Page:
this black comedy drama centered on Larry Gopnik, a Midwestern professor who watches his life unravel through multiple sudden incidents. Though seeking for meaning and answers he seems to stay stalled.
well. here's the plot quoted from wikipedia
In a Polish shtetl in the early 20th century, a Jewish man, Velvel (Allen Lewis Rickman), tells his wife Dora (Yelena Shmuelenson) that he had been helped on his way home by Traitle Groshkover, whom he has invited in for soup. Dora objects, saying Groshkover is dead, and that this visitor must be a dybbuk. When he arrives, Groshkover (Fyvush Finkel) laughs off the accusation, but Dora plunges an icepick into his chest. Bleeding, he exits into the snowy night.
In Minnesota in 1967, Larry Gopnik (Michael Stuhlbarg) is a professor of physics whose wife, Judith (Sari Lennick), abruptly informs him that she needs a get (a Jewish divorce document) so she can marry widower Sy Ableman (Fred Melamed).
Three other people reside at Larry and Judith's house. Their son Danny (Aaron Wolff) owes twenty dollars for marijuana to an intimidating Hebrew school classmate, but the bill is hidden in a transistor radio since confiscated by his teacher. Daughter Sarah is always doing her hair. Larry's brother, Arthur (Richard Kind), sleeps on the couch and spends his free time filling a notebook with an extravagant theory that will, he claims, tie together all natural laws.
Larry faces an impending vote on his application for tenure, and his department head lets slip that anonymous letters have urged the committee to deny him. A Korean student, Clive Park, about to flunk Larry's class and lose his scholarship, plants in Larry's office an envelope stuffed with cash. After Larry attempts to return it, Clive's father comes to his house to threaten to sue either for defamation if Larry accuses Clive of bribery, or for keeping the money if he does not give him a passing grade.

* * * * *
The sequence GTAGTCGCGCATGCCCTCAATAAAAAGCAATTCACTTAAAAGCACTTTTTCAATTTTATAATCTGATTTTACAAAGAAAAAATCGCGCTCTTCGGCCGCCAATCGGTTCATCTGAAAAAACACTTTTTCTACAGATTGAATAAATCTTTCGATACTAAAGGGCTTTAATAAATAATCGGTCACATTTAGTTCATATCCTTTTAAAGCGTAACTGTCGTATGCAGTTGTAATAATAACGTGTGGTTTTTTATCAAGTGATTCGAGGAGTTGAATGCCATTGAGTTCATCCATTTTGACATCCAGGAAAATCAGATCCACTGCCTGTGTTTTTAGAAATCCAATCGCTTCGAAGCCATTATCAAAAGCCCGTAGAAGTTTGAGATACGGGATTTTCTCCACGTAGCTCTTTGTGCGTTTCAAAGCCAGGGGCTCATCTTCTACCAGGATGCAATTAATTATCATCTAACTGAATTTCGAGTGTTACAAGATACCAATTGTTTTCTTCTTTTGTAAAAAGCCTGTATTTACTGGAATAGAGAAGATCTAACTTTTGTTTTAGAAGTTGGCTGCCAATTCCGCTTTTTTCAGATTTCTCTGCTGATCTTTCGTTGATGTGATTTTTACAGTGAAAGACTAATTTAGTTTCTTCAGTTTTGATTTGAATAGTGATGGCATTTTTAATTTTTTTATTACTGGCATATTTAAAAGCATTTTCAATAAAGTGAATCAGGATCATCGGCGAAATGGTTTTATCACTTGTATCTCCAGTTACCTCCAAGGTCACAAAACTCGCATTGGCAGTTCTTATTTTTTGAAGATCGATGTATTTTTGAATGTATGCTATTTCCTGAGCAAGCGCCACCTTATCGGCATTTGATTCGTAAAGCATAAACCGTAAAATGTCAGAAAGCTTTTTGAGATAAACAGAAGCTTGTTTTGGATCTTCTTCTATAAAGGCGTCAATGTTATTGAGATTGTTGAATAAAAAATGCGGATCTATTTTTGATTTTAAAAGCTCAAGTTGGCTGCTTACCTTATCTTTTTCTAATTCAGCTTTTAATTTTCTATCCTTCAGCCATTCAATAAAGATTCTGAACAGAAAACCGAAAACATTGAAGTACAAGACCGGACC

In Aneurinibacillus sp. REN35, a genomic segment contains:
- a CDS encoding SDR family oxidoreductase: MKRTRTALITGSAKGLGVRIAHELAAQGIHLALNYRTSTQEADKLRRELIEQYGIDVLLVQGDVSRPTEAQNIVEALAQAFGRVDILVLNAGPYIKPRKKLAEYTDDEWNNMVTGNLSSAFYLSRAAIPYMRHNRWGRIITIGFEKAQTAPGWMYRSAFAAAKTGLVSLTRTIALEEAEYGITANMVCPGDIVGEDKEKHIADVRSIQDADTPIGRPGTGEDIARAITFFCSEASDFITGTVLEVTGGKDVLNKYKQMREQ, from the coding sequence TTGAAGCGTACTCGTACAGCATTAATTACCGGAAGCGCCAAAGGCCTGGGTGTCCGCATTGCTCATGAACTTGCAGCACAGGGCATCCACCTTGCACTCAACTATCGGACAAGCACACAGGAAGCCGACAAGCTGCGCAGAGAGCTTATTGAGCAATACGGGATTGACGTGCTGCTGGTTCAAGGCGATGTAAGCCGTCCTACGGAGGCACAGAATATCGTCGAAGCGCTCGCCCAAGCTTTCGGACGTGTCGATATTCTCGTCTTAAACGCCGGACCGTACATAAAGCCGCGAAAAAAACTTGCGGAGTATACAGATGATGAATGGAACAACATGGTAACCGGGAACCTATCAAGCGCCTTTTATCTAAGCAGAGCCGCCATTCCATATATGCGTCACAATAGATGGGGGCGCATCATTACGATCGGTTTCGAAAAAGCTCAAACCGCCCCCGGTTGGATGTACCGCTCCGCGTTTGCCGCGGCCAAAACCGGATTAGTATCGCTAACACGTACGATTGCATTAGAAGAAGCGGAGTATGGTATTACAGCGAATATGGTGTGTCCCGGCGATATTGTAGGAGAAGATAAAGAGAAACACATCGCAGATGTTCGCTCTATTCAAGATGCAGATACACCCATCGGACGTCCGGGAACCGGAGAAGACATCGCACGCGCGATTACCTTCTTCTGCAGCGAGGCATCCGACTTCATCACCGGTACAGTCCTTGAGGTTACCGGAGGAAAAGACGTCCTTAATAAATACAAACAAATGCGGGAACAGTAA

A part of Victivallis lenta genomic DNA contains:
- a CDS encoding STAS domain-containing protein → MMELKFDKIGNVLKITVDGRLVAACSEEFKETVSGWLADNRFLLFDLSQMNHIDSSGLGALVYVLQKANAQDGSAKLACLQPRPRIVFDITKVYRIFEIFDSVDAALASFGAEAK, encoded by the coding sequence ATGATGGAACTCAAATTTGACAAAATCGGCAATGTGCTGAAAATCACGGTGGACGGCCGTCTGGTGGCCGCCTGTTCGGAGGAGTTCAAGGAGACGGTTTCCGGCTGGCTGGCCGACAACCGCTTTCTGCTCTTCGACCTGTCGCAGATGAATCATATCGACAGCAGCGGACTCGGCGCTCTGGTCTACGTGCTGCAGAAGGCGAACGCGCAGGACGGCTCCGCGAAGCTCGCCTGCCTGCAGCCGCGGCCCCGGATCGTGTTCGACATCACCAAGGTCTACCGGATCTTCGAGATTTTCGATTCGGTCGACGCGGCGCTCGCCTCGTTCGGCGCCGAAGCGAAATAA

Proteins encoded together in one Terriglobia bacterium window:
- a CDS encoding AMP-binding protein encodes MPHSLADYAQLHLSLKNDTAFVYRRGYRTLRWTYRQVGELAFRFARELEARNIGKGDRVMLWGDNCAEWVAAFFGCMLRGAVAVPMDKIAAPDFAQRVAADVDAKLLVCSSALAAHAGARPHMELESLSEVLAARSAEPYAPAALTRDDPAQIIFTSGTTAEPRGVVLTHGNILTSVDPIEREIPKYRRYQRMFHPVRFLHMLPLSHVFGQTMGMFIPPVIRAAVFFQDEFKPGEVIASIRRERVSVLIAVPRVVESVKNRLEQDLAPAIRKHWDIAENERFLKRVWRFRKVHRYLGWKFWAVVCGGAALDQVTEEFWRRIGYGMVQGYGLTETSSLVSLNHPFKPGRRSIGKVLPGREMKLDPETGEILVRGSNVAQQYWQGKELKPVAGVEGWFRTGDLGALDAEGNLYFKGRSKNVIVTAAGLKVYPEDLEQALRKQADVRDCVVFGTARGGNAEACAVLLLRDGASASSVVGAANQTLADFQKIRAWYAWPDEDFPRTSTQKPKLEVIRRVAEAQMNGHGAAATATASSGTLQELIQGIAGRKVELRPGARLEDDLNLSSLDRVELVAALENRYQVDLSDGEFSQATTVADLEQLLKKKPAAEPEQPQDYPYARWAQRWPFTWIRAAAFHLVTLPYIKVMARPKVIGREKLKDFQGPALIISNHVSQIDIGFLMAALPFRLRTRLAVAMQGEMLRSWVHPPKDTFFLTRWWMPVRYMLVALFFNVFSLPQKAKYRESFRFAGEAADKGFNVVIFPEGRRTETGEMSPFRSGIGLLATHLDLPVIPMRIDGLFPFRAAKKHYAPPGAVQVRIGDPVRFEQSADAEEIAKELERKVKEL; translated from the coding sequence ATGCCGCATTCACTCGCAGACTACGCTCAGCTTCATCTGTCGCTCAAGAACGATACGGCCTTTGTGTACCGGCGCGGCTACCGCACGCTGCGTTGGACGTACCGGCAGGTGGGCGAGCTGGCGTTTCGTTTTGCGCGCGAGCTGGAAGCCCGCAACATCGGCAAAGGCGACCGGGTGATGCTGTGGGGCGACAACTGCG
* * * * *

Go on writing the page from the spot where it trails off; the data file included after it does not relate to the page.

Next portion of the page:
At the insistence of Judith and Sy, Larry and Arthur move into a nearby motel. Judith has emptied the couple's bank accounts, leaving Larry penniless, so he enlists the services of a sympathetic divorce attorney (Adam Arkin). Larry learns Arthur faces charges of solicitation and sodomy, despite his previous attendance at "mixers."
To cope with his streak of unfortunate circumstances, Larry turns to his Jewish faith. The two rabbis he consults are either obtuse, oblivious, or obscure. His synagogue's senior rabbi is never available. Larry's mental state reaches a breaking point when he and Sy are involved in seemingly simultaneous, but separate, car crashes. Larry is unharmed, but Sy is killed. At Judith's insistence, Larry pays for Sy's funeral.
Larry is proud and moved by Danny's bar mitzvah, unaware of his son's distractions from nerves and marijuana. During the service, Judith apologizes to Larry for all the recent trouble and informs him that Sy liked him so much that he even wrote letters to the tenure committee. Danny meets with the senior rabbi in his office, where the old man — who has had Danny's transistor radio in his desk — quotes verbatim from the psychedelic rock band Jefferson Airplane's song "Somebody To Love". When he returns the radio, he counsels Danny to "be a good boy."
Larry's department head compliments him on Danny's bar mitzvah and hints that he will win tenure. Upon receiving the bill for Arthur's criminal lawyer, Larry decides to pass Clive. Larry's doctor calls, asking to see him immediately to talk about the results of a chest X-ray. At the same moment, Danny's teacher struggles to open the school's shelter door as a massive tornado bears down on them.
I especially like the short presentation, it's so deep. go watch it, I don't know about you guys but I think it's damn funny!